Paramore’s Latest Reinvention Is An Anxious Murmur

Since the release of Paramore’s debut album in 2005 All we know is fallingThe band has gone through a line-up change for every single record through 2017 After the laugh, and never for particularly benign reasons. There were splits within the band, lawsuits and accusations of creative tyranny. Paramore survived all of this. This is the most stable period in Paramore’s turbulent history, but you wouldn’t know it by hear This is the reason.

That’s because Paramore is always changing, even if the members aren’t. This is the reason is the first to retain the same line-up as the previous release, a line-up that includes consistent mainstay vocalist Hayley Williams, guitarist Taylor York and drummer Zac Farro (who had previously left the band in 2010 before returning After the laugh). The band’s sound has changed over the years: from emo to pop-punk to alternative to power-pop and finally to synth-pop from After the laugh. Rather than sticking with what works, Paramore is always on the lookout for a new sound, but the radical departure on his sixth album is unprecedented. At This is the reason, the band tries out post-punk. The result is a fear-ridden release that loses some of what sets Paramore apart.

It’s possible that the band would have released a new album much earlier had it not been for the pandemic; The six-year gap between records is the longest in the band’s history. This is the reason would also be different; After all, the title track, which was released as the lead single back in September, is about not stepping out into a world almost indistinguishable from what came before. “This/is why/I do not leave the house/You say the coast is clear/but you won’t catch me out,” Williams sings to shaky guitars and marching drums.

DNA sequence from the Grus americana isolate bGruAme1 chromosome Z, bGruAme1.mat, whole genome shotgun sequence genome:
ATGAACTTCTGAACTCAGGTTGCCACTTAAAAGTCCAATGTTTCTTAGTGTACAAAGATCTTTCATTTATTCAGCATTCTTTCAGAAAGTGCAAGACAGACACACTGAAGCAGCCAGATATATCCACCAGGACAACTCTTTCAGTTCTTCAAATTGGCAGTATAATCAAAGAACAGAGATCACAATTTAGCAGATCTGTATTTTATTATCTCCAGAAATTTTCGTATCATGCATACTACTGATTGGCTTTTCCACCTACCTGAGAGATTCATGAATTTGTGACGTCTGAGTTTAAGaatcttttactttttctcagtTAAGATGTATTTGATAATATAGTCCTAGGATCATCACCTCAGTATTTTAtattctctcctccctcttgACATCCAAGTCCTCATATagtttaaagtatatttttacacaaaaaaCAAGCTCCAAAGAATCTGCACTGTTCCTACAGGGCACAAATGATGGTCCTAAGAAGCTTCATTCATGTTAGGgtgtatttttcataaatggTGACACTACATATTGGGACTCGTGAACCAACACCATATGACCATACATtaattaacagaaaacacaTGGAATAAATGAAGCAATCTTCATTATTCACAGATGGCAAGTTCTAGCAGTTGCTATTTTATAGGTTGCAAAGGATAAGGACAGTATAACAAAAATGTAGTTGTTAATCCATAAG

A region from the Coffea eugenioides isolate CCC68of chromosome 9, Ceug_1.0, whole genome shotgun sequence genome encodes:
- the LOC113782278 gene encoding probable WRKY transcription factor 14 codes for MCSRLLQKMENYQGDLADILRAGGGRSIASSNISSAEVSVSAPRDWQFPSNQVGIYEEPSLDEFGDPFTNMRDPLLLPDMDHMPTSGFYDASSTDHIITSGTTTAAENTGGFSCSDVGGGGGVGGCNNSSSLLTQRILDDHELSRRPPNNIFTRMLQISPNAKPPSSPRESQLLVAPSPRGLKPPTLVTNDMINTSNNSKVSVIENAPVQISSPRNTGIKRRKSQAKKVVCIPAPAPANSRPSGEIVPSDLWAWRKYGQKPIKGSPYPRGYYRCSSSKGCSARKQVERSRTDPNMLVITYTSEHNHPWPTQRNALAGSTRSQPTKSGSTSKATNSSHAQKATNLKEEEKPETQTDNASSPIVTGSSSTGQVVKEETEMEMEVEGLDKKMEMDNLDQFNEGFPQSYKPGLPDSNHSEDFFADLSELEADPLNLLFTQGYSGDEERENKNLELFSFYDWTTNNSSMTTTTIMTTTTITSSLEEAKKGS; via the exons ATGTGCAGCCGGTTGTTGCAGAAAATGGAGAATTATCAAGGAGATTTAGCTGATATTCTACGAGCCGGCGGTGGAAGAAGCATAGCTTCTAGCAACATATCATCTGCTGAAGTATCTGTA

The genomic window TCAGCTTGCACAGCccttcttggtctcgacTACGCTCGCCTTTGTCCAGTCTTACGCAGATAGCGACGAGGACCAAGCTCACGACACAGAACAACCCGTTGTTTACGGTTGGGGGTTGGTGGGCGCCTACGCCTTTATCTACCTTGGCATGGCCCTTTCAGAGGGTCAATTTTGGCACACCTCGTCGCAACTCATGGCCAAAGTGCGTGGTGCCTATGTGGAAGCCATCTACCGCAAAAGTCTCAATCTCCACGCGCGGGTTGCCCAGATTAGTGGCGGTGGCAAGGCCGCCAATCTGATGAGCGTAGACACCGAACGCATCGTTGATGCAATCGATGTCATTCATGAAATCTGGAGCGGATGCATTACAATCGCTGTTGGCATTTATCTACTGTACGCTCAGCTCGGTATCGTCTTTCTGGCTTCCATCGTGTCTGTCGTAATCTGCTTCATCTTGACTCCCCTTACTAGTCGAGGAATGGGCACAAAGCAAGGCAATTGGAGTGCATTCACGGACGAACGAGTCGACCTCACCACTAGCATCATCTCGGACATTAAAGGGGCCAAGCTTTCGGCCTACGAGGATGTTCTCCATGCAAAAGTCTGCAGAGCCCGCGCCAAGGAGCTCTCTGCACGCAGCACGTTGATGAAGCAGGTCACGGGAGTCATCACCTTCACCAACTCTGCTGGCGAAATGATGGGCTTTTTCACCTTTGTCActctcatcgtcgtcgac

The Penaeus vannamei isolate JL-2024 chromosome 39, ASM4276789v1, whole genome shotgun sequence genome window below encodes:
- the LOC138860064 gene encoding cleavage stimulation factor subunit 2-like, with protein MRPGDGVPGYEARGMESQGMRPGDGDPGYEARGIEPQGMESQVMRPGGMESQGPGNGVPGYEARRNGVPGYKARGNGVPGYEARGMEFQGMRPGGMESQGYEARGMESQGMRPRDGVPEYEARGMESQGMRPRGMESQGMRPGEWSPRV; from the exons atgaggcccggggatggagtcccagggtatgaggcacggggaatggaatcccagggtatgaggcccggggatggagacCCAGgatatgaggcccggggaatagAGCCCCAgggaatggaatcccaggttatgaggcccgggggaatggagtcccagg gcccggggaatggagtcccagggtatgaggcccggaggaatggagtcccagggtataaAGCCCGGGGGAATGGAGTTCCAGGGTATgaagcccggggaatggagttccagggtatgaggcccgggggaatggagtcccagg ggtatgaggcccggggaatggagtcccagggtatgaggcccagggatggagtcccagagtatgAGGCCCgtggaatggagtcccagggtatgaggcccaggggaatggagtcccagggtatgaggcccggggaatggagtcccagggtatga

There’s a rawness to the sound here not seen since the 2009 album brand new eyes. If Paramore didn’t have a long history as a band, I would be excused to think so This is the reason feels like a bloc party album with a new singer. In particular, Paramore influenced the British band’s 2005 release silent alarm. For a certain kind of teenager, this album was perfection at the time: filled with fears about the state of the world after 9/11, sung through beautiful melodies and singer Kele Okereke’s soothing voice and rousing screams, equal parts.

I was that special brand of teenager just like Williams. The driving guitars are present in most This is the reason aren’t quite as harsh as those on “Helicopter,” but they’re reminiscent of both “Banquet” and “The Pioneers,” two other mega-hits they spawned from silent alarm. Lyrically, its touch on current events is similar to that of Bush-era Bloc Party media howl “Hunting For Witches” of 2007 A weekend in the citywhich can be grouped with silent alarm as the first era of this band’s sound.

But This is the reason isn’t just Bloc Party pastiche, even if the band decided to take the Brits on tour this year to promote the album. What has always set Paramore apart from the many bands of the era is Williams, especially her voice. This is the reason Borrowings from her 2020 solo album Armor Petals, both in their cadence and in their thematic concerns. The title track is a full band version of the home anthem “Cinnamon” off their album, and although there’s nothing quite as danceable as “Sugar On The Rim”. This is the reason, it has similar kinetic energy, especially in the back half. For Williams, the songwriter, concern about the state of the world leads to rapid introspection mixed with outward blasts of energy.